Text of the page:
The COVID-19 pandemic has upended the traditional power balance between employers and employees, and what those workers want out of a job.

While concerns about maintaining a work-life balance existed before the pandemic, the past two years have found even companies that had long prioritized employee wellness still had to adjust to during the pandemic. 

“Work-life balance is a really important part of our culture, and what’s interesting to me is the way that the work-life balance got shaken up,” said Edward Manzi Jr., CEO and chairman of Leominster-based Fidelity Bank. “We had to quickly evolve the way that we kept our work-life balance promise.” 

With the pandemic triggering employees to reconsider their careers as part of the Great Resignation, banks like Fidelity Bank and Cambridge Savings Bank have continued to focus on work-life balance for employees. 

Employees’ Priorities Changed 

Even before the pandemic, Cambridge Savings Bank had focused on improving work-life balance for employees, said Linda Grace, the bank’s chief human resources officer. About three years ago, the bank had moved non-branch staff into a single office in Waltham to facilitate face-to-face collaborations, Grace said, as well as to integrate work-life balance into employees’ day-to-day experiences. The office gave staff access to amenities like a gym, yoga studio, dentist and optometrist to help balance their needs during the workday.  

“It was going great, and then – pandemic,” Grace said.  

The stress, alienation from employers and career clarity produced by over a year living under the virus’ thumb sent employee resignations soaring across the economy. Over 4 million people have quit their jobs each month between July and November 2021 – the most recent data available – according to the federal Bureau of Labor Statistics. While finance and insurance have been spared quits rates like the 6.9 percent of accommodation and food service workers who left jobs in November of last year, federal data still shows 95,000 finance workers, or 1.4 percent of the national workforce, quit that month, and 113,000 left in September.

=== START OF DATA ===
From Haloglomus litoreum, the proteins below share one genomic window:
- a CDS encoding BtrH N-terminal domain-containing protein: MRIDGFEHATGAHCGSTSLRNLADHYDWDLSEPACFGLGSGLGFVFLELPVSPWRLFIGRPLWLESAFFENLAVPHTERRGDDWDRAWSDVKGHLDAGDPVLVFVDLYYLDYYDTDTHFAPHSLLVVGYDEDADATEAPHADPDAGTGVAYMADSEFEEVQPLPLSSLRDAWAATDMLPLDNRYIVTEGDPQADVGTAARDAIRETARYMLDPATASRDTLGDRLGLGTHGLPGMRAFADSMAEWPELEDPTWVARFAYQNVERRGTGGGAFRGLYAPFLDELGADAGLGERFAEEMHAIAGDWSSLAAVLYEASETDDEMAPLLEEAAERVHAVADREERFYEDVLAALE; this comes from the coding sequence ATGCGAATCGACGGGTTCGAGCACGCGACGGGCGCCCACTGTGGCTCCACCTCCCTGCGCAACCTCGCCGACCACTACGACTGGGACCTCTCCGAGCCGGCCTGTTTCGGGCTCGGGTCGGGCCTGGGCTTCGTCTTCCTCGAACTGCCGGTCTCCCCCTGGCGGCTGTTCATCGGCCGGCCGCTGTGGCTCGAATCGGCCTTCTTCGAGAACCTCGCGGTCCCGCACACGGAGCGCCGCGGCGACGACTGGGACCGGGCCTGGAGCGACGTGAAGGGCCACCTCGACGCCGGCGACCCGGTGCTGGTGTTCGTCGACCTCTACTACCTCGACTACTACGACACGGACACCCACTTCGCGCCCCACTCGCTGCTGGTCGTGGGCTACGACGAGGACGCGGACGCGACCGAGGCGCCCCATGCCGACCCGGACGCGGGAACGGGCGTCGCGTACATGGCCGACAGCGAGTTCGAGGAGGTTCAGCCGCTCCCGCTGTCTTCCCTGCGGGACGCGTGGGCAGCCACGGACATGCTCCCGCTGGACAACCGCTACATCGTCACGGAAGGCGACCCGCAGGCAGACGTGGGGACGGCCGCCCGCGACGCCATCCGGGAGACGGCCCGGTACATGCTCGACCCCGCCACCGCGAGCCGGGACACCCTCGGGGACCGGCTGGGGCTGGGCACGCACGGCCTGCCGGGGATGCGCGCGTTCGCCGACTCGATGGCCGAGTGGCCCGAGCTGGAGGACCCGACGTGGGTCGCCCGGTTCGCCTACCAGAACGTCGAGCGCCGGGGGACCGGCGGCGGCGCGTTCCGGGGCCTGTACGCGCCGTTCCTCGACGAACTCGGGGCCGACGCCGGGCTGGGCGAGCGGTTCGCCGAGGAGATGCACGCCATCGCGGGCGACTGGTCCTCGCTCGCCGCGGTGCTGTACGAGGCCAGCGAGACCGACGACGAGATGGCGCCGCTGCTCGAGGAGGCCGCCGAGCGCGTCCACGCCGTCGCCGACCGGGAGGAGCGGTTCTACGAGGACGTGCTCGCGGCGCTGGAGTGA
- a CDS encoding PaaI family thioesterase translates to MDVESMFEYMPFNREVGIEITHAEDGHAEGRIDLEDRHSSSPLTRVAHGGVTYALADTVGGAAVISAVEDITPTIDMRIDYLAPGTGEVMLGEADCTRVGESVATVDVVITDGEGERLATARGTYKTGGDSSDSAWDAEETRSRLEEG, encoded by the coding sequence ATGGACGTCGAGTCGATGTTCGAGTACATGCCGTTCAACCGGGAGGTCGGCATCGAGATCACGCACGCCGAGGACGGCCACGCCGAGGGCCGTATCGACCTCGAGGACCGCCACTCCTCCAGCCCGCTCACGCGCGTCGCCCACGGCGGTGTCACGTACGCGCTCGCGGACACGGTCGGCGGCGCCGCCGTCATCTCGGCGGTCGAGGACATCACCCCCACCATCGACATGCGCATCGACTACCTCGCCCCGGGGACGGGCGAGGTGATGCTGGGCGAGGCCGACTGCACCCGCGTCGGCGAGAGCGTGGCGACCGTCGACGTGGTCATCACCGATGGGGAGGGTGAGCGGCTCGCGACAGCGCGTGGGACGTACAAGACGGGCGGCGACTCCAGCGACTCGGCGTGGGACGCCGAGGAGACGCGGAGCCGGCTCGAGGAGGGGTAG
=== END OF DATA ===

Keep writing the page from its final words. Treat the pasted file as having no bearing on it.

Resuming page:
A recent survey conducted by Cleveland-based KeyBank found that the most frequently cited reasons for people to change jobs in recent months were retirement and leaving for a new role. The average age of those who left for a new role was 37.  

“The pandemic has led many Americans to redefine personal and financial priorities and place greater emphasis on activities that will inspire a sense of health and wellbeing in both mind and wallet,” Mitch Kime, KeyBank’s head of consumer lending and payments, said in a statement about the KeyBank 2022 Financial Mobility Survey. 

The study found that 62 percent of respondents considered work-life balance more important than a high-paying salary, while 22 percent prioritized the high-paying salary. But only 25 percent of the respondents said their standard of living had improved in 2021 compared to 2020. 

Execs Focused on Feedback 

Faced with this tougher, new labor market, executives turned to feedback they were getting from employees, said Katie Catlender, Cambridge Savings Bank’s chief customer officer. The bank was also proactive communicating with staff who might be considering a job change or have received other job offers to understand their needs, Grace said.